Jump to content
I Forge Iron
GoodThing Factory

Possible to have high and low carbon steel in one piece?

Recommended Posts

this is probably a weird question but am curious if anyone has thoughts or knowledge ... i found a few pieces of the steel pictured below at a scrap yard. did a spark test and it appears to be your generic everyday mild steel. when I used a chop saw to cut it the first 1/2" or so cut just like mild steel ... easy to get through, long sparks - no problem. then as i get closer to the center it's nearly impossible to cut through and giving off short sparks that look more like spring steel ... blew my 25 amp breaker a few times trying to get through which i finally did after a while. 

my question ... is it possible or common that two types of steel were combined into a single piece? there's lot's of things i dont know about working with metals but i definately know how to use a chop saw and this is the first time i've run across something that behaved in this way. 

** the top picture is another piece as found it in the scrap yard, the bottom is a cross section of the piece i cut.

any thoughts or comments would be great. 

thanks

 

MYSTMETAL_FullPiece.jpg

MYSTMETAL_Xsection.jpg

Share this post


Link to post
Share on other sites

In a word, ... Yes.

They're commonly known as "inclusions", and are often present in "recycled" steel.

Share this post


Link to post
Share on other sites
19 minutes ago, SmoothBore said:

In a word, ... Yes.

They're commonly known as "inclusions", and are often present in "recycled" steel.

got it, that makes sense. thanks

Share this post


Link to post
Share on other sites

Old time tools were often "steeled" on cutting edges; example axes and chisels and adzes  And of course anvils were made with a high carbon face and wrought iron body back when,  Jail cell bars were often hardened on the outside to prevent cutting and left soft inside to prevent breaking, Large bearing races were case hardened....

Share this post


Link to post
Share on other sites

I assume this is a cutting disc machine you are using as opposed to a cut off saw

You may be using too much pressure on the workpiece, let the tool do the work, or as Dwarf mentions the edge will get shiny, this is due to excess friction and overloading the wheels matrix causing the "bluntness" which rubs not cuts, be patient, maybe ease off a little and if it is a hand held machine, try a little sawing type motion.

A similar phenomon also occurs in static mounted machines when discs are worn, and optimum cutting angles with disc's periphery become distorted on approach and during cutting.

I have come across inclusions too in recycled metals, the worst example seemed to be a carbide tip in an otherwise piece of mild steel.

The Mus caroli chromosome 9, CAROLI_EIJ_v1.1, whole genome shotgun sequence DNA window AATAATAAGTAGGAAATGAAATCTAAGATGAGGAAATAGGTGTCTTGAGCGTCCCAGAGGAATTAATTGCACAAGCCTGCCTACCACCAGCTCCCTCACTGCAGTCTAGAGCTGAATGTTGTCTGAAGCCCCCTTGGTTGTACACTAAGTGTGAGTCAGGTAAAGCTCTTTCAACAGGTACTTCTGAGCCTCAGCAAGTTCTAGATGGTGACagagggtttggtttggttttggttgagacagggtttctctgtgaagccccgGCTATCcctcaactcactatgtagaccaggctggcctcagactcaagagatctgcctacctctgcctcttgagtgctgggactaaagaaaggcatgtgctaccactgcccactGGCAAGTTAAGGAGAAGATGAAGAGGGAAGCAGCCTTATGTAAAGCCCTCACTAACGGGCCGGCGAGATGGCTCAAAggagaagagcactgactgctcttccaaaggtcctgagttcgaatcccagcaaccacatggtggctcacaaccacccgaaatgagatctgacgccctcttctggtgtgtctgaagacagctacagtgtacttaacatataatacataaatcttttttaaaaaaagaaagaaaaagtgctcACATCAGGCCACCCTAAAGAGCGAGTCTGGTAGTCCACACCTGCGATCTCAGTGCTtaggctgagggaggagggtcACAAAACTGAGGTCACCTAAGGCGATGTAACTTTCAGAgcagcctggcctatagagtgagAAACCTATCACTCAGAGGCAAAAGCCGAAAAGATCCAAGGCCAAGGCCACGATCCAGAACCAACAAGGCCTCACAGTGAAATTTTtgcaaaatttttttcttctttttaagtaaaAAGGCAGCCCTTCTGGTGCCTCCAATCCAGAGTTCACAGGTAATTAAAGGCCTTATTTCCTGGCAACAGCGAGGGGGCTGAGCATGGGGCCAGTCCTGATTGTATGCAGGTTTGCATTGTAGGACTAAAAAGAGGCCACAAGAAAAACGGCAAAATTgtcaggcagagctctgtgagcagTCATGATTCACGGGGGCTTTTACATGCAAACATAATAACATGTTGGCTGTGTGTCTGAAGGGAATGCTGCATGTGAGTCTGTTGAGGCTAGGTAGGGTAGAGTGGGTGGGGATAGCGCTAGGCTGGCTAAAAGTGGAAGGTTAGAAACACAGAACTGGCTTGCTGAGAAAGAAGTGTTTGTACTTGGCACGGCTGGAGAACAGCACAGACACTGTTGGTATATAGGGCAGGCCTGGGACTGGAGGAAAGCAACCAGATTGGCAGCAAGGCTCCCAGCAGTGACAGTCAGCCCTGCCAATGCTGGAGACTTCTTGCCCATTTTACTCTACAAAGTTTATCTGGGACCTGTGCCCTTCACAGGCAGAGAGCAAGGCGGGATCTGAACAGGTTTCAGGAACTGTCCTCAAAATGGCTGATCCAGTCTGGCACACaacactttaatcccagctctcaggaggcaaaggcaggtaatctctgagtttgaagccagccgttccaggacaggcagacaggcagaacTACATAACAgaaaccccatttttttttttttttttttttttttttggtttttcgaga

Share this post


Link to post
Share on other sites
19 hours ago, ThomasPowers said:

Old time tools were often "steeled" on cutting edges; example axes and chisels and adzes  And of course anvils were made with a high carbon face and wrought iron body back when,  Jail cell bars were often hardened on the outside to prevent cutting and left soft inside to prevent breaking, Large bearing races were case hardened....

 

19 hours ago, John B said:

I assume this is a cutting disc machine you are using as opposed to a cut off saw

You may be using too much pressure on the workpiece, let the tool do the work, or as Dwarf mentions the edge will get shiny, this is due to excess friction and overloading the wheels matrix causing the "bluntness" which rubs not cuts, be patient, maybe ease off a little and if it is a hand held machine, try a little sawing type motion.

A similar phenomon also occurs in static mounted machines when discs are worn, and optimum cutting angles with disc's periphery become distorted on approach and during cutting.

I have come across inclusions too in recycled metals, the worst example seemed to be a carbide tip in an otherwise piece of mild steel. 

thanks for the ideas ... i suspect, based on feedback and an image search, these pieces were used as counterweights not subject to any stress so likely recycled and no one really cared what composition of the metal. 

i've made a couple of bottom fullers from them and so far so good but i guess forging a hammer from this stuff isnt a good idea. 

 

 

Share this post


Link to post
Share on other sites

Join the conversation

You can post now and register later. If you have an account, sign in now to post with your account.

Guest
Reply to this topic...

×   Pasted as rich text.   Paste as plain text instead

  Only 75 emoji are allowed.

×   Your link has been automatically embedded.   Display as a link instead

×   Your previous content has been restored.   Clear editor

×   You cannot paste images directly. Upload or insert images from URL.


×
×
  • Create New...